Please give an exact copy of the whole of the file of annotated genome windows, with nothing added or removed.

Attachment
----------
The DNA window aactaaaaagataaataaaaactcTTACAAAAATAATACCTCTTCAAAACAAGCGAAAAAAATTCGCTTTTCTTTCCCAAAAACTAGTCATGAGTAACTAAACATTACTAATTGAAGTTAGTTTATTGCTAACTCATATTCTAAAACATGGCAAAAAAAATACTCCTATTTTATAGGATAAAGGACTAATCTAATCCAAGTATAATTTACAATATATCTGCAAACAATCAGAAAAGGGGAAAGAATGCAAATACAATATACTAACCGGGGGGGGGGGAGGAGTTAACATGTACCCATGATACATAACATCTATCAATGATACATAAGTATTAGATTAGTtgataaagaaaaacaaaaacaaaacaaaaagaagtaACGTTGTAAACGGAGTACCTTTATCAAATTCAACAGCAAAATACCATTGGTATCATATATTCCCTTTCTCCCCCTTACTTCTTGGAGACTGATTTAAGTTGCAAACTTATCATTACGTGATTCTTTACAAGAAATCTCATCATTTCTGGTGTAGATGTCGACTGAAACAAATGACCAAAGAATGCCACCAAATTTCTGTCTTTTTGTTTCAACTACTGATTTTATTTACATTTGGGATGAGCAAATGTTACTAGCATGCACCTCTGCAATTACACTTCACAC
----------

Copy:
The DNA window aactaaaaagataaataaaaactcTTACAAAAATAATACCTCTTCAAAACAAGCGAAAAAAATTCGCTTTTCTTTCCCAAAAACTAGTCATGAGTAACTAAACATTACTAATTGAAGTTAGTTTATTGCTAACTCATATTCTAAAACATGGCAAAAAAAATACTCCTATTTTATAGGATAAAGGACTAATCTAATCCAAGTATAATTTACAATATATCTGCAAACAATCAGAAAAGGGGAAAGAATGCAAATACAATATACTAACCGGGGGGGGGGGAGGAGTTAACATGTACCCATGATACATAACATCTATCAATGATACATAAGTATTAGATTAGTtgataaagaaaaacaaaaacaaaacaaaaagaagtaACGTTGTAAACGGAGTACCTTTATCAAATTCAACAGCAAAATACCATTGGTATCATATATTCCCTTTCTCCCCCTTACTTCTTGGAGACTGATTTAAGTTGCAAACTTATCATTACGTGATTCTTTACAAGAAATCTCATCATTTCTGGTGTAGATGTCGACTGAAACAAATGACCAAAGAATGCCACCAAATTTCTGTCTTTTTGTTTCAACTACTGATTTTATTTACATTTGGGATGAGCAAATGTTACTAGCATGCACCTCTGCAATTACACTTCACAC